Fortunately, the film was saved by a woman who is now working on Buzz Lightyear!
While Pixar will release a spin-off film from its initial saga this year, Toy Storydedicated to the astronaut who served as a model for Buzz Lightyeara history dating back to 1998 during the manufacture of Toy Story 2 resurfaced. The Next Web publishes a long interview with Oren Jacob, one of the film’s technical team leaders (and since the head of the ToyTalk company), which details how much of the film was mistakenly deleted from the servers from the studio. Luckily one of the employees, Galyn Susman, had a copy of most of the files at home!
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When files disappear by the thousands
“The first time I noticed this disappearance, I was working on Woody, he begins. With Larry Cutler, we were trying to fix a problem with the character’s hat. We looked at our working folder, it contained 40 files. When he threw back an eye, there were only four left. We saw entire sequences begin to disappear before our eyes, saying to ourselves: ‘Oh my God !’ I grabbed the phone to shout: ‘Unplug the machine!’“
Delivering numerous technical details, the person concerned explains that at the time, some of the Pixar employees were finalizing 1001 Pawswhile another created Toy Story 2. The team dedicated to this sequel included approximately 150 animators, modelers and artists specializing in the lighting of animated films, while that occupied by A Bug’s Life numbered almost twice as many: around 250 people. This is explained by the close deadline of the film, supposed to be released in the fall of 1998, while the new adventures of Woody and Buzz were expected a year later. A deadline that is difficult to meet, however, following the disappearance of thousands of files in the middle of the production of this suite. Completely animated scenes lost part of their files before the eyes of the technical teams, which made them unusable. This prompted executives to simply cut servers, which normally never happens in a company of this size. “At the time, the animators, everyone working on the film must have said to themselves: ‘Oh, the machines don’t work anymore? Alright, well let’s have lunch.’ (laughs)” Except that when they were able to be reignited a few hours later, there was only 10% of all the work done on Toy Story 2. 90% of the film had been erased.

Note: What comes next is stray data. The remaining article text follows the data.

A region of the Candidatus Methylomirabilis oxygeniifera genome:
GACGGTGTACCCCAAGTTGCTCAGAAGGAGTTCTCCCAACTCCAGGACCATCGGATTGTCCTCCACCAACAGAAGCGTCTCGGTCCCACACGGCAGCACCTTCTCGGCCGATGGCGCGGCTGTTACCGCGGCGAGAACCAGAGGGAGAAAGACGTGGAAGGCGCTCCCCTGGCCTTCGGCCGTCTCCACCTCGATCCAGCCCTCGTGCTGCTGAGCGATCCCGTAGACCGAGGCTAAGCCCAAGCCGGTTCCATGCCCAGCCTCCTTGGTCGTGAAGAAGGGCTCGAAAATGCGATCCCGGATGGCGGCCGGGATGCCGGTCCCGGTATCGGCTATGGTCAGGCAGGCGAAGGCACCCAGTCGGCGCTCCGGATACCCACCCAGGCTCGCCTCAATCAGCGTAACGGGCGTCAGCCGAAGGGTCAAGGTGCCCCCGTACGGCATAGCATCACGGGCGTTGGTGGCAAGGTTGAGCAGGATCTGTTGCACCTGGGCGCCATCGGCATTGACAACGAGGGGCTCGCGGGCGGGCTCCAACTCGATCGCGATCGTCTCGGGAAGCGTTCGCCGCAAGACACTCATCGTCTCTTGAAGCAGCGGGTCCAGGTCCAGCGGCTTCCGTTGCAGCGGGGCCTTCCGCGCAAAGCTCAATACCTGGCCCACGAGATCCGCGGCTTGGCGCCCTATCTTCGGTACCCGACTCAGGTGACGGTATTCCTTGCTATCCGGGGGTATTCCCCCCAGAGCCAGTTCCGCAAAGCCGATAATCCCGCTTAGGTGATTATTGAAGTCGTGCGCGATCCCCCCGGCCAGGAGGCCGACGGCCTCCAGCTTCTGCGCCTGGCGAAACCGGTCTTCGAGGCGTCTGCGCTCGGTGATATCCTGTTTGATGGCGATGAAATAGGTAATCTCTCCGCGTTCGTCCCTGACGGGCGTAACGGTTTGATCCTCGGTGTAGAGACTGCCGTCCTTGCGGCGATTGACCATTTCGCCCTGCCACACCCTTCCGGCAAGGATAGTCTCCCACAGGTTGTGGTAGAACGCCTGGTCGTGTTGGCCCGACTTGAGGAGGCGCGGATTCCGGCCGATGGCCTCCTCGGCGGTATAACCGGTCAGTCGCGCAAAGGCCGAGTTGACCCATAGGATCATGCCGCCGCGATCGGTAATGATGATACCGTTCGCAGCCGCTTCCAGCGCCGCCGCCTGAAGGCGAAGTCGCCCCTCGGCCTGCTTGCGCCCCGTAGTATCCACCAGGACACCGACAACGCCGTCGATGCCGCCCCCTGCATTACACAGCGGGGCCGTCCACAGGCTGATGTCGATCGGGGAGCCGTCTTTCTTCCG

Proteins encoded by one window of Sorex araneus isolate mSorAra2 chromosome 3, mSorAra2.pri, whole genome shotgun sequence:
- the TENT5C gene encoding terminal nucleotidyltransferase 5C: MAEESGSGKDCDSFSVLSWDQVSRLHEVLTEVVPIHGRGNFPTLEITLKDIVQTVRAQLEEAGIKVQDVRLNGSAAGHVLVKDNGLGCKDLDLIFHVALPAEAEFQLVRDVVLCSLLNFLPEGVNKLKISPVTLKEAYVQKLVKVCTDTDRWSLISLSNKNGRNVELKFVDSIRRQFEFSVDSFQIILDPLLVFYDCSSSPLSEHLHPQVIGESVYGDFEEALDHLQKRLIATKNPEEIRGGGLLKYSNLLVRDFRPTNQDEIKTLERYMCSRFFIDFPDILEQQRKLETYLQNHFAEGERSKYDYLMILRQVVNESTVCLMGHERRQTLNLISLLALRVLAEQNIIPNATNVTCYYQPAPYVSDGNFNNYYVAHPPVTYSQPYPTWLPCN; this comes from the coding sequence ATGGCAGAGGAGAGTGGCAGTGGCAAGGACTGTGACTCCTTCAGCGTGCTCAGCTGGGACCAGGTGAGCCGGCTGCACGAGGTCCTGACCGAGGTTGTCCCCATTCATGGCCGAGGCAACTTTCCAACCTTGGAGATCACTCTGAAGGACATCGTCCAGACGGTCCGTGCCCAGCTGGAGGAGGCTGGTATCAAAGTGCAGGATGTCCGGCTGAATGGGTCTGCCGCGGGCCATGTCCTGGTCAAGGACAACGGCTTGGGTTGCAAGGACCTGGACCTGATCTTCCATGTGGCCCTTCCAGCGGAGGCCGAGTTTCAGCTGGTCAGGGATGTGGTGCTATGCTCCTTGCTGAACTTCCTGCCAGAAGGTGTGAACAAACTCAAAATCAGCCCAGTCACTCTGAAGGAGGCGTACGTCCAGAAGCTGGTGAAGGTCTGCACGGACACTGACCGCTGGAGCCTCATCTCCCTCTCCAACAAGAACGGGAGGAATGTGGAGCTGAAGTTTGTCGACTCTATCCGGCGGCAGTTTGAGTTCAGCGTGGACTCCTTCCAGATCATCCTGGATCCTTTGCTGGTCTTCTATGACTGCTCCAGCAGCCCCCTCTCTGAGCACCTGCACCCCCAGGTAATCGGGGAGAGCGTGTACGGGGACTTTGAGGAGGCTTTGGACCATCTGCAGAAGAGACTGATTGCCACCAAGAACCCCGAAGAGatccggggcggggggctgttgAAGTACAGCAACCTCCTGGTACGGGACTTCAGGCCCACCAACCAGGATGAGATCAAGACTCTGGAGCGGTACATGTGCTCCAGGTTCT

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How could such a mistake happen? “When 400 people work on the same server and they all have significant access to all the data, it can come from any branch. It becomes difficult to control the damage. Pixar, that was back then a very open Unix environment, you could change file types with a ‘slash’, wander around the server and even log into Ed Catmull’s or Steve Jobs’ computer if you wanted to. not directly on the films, but we could have”, assures Jacob. He clarified that no one was punished for this huge mistake, the bosses of the studio focusing instead on how to recover the files, then in a second step to learn from them and make their servers more secure. Finding a backup plan then became the priority for Jacob’s team, who recalls that at the time, data was backed up on 4GB tapes. Backups which were however not made regularly enough to find all the lost data. The problem is that while testing them, they discovered that files were missing from these “backups” or that these were recorded in lower quality than expected. “We lost at least a week of work”the person then said to himself, before realizing that the multiple error messages seen during their last work sessions were in fact hiding more important problems: “When we compared the remaining shots to our saves, we quickly saw that they were incomplete. We didn’t understand how we could have obtained these renders with multiple missing files, but they were.” An animator working on a 420 version of an image could end up at version 20, having to redo most of the work lost in this huge mistake. “All that work was permanently lost, it couldn’t be properly restored.”